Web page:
A researcher wants to make surgery safer for aging patients’ brains.
As a clinician, Lori Daiello F’08 ScM’12, PharmD, worked with countless families struggling to care for loved ones with dementia and Alzheimer’s disease. She says she’d hear things like, “‘Mom’s memory was fine until after she had that knee replacement, or that shoulder surgery.’”
The frequency of the complaints “really concerned me,” Daiello adds. “So I thought, well, maybe I’ll do research.”
Previous studies found that up to 45 percent of senior patients experience postoperative delirium (POD): temporary confusion, disorientation, and memory or attention problems during the week following surgery. Postoperative cognitive dysfunction (POCD), meanwhile, affects 5 to 55 percent of patients and may not be apparent until several months after they leave the hospital.
Although most patients with POCD will return to normal within six months of surgery, studies also showed that up to 15 percent will experience “a more serious condition that can lead to persistent problems with memory or thinking,” says Daiello, a researcher at the Rhode Island Hospital Alzheimer’s Disease and Memory Disorders Center.
“The majority of people will have good and safe outcomes following surgery,” she adds. “But the older we get, the risk of developing some type of postoperative cognitive disorder increases.”
Daiello first tried to get to the bottom of this as a research fellow and then an epidemiology graduate student at Brown in the late 2000s, when the prevailing literature claimed that anesthesia was the reason some patients’ cognitive abilities declined after surgery. But more recent research indicates it’s probably not the primary cause. “So if it isn’t anesthesia, what is it?” she wondered.
HOLE IN THE WALL
The answer may lie in the blood-brain barrier, “one of the most fascinating parts of the brain that most people have never heard of,” Daiello says.
The barrier is formed by the endothelial cells that line the tiny blood vessels surrounding the brain, which join very tightly in a nearly impenetrable junction. This “wall” is supposed to keep the brain safe by preventing noxious substances in the blood from entering its environment.
However, for reasons that are unclear, the blood vessels that form this protective structure can become damaged over time, letting in potentially harmful substances. Daiello says that in some people, the combination of a “leaky” blood-brain barrier and high concentrations of certain inflammatory proteins found in the bloodstream after surgery may be at least partly responsible for postoperative cognitive problems, by harming neurons in the aging brain.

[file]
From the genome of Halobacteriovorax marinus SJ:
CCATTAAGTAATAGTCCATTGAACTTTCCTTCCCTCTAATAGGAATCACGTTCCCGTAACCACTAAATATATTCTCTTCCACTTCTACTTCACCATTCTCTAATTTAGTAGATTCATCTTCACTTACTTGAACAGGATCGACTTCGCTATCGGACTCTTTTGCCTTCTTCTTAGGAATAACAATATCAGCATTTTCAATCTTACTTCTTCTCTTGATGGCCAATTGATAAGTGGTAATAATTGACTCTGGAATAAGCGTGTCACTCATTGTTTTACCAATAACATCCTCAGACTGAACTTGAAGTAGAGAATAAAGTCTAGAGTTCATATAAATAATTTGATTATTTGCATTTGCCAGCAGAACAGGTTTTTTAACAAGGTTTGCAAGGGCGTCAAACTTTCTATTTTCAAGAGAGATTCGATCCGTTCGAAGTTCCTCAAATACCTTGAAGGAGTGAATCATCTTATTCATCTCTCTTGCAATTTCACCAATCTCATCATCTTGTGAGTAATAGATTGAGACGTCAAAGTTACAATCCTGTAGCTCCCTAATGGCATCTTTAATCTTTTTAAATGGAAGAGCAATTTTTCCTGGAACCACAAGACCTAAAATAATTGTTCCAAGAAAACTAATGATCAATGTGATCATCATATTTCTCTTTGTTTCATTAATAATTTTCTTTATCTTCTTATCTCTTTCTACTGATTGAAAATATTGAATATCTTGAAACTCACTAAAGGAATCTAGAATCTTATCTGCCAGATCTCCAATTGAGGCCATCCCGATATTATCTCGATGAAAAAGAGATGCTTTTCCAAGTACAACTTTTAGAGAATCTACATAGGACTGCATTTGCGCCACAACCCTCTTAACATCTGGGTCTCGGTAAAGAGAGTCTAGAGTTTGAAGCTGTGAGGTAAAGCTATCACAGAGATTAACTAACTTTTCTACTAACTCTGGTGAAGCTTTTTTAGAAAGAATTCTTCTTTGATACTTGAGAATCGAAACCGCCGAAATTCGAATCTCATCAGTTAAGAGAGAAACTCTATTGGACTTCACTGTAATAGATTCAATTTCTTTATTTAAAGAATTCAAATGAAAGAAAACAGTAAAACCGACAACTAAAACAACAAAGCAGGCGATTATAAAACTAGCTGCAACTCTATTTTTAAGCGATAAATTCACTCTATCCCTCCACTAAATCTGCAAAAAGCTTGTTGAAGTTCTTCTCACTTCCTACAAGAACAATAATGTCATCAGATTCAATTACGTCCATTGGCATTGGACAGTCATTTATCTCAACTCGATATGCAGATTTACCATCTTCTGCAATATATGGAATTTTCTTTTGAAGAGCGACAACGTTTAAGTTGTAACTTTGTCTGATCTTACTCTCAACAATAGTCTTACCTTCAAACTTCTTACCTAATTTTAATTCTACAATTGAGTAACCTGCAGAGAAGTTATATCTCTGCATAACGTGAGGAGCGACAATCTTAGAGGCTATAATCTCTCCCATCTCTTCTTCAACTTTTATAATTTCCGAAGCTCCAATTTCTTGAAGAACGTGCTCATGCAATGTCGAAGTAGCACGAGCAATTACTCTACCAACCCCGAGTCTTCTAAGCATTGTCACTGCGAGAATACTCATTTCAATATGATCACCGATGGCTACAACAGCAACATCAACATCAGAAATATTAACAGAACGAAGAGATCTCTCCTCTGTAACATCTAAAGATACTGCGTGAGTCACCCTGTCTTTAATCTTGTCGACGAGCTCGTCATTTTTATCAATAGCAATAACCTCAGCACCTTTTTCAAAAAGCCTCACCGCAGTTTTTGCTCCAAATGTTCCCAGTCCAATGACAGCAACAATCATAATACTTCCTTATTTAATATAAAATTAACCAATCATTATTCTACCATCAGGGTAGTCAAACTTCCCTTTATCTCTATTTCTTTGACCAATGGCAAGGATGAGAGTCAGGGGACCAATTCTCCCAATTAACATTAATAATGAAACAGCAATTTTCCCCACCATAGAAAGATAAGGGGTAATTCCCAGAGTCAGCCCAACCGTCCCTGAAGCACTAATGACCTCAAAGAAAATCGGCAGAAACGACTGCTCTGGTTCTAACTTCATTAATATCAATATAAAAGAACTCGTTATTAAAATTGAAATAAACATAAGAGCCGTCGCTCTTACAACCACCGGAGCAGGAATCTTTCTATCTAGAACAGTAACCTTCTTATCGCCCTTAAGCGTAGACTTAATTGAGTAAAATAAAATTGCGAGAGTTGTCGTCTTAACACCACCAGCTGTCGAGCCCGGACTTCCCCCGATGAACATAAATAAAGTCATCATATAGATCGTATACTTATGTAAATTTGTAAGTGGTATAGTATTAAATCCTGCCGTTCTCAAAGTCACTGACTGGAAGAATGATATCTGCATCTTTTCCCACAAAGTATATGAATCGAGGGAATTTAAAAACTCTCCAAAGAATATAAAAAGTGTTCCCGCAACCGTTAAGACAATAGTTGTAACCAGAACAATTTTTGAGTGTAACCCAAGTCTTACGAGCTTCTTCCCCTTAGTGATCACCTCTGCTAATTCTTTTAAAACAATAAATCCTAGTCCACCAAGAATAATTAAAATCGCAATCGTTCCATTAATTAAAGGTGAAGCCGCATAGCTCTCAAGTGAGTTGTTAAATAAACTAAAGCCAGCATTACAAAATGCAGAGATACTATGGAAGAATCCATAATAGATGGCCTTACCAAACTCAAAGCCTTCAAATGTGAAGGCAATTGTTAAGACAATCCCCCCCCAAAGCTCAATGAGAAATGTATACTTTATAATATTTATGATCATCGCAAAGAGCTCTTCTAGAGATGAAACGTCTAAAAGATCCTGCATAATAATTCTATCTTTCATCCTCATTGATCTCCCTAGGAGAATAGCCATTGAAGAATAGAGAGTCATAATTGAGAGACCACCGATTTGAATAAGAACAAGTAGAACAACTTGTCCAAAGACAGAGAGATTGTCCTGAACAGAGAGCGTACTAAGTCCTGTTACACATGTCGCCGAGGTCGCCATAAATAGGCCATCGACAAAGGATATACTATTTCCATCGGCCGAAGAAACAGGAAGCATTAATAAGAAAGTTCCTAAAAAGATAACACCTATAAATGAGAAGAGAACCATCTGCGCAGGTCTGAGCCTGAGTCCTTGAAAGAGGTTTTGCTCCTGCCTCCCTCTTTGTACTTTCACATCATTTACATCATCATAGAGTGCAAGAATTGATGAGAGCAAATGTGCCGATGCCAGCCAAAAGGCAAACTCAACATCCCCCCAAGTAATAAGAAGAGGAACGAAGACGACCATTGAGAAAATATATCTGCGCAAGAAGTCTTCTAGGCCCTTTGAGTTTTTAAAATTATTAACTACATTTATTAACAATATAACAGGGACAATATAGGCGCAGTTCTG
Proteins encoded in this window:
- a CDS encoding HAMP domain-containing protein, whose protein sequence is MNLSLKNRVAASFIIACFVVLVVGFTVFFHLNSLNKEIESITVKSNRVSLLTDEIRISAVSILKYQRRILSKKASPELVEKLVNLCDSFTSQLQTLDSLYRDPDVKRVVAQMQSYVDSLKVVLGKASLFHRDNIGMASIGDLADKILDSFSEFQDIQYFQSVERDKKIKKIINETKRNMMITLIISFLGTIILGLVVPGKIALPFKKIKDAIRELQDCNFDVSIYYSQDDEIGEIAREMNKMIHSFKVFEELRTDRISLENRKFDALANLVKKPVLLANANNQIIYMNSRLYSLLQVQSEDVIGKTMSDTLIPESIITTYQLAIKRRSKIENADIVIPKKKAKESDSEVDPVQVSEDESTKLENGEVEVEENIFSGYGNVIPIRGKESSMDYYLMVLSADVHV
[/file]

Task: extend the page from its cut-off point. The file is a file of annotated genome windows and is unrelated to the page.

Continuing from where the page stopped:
Recent research shows that the blood-brain barrier is also leaky in some neurodegenerative diseases like Alzheimer’s, amyotrophic lateral sclerosis (ALS), epilepsy, and multiple sclerosis, as well as in traumatic brain injuries and strokes, she adds.
Now Daiello, an associate professor of neurology and of health services, policy, and practice (research) at Brown, can test the hypothesis, thanks to a five-year, $3.8 million grant from the National Institutes of Health.
Over the next five years, her research team will scan the brains of 200 people undertaking major surgery, both before and then three months after their operations. The researchers will also conduct paper-and-pencil memory tests and study inflammatory factors in blood to identify certain proteins that might provide clues to what’s going on biologically.
Anesthesia isn’t “entirely off the hook” as a possible contributor to memory loss, Daiello says. But she hopes that studying the blood-brain barrier might help scientists find ways to prevent postoperative cognitive problems in senior surgical patients.
“More older people facing major operations are questioning whether surgery intended to heal the body might harm the brain,” she says. Identifying and understanding the mechanisms behind cognitive impairment is an important first step toward finding “effective ways to protect the aging brain.”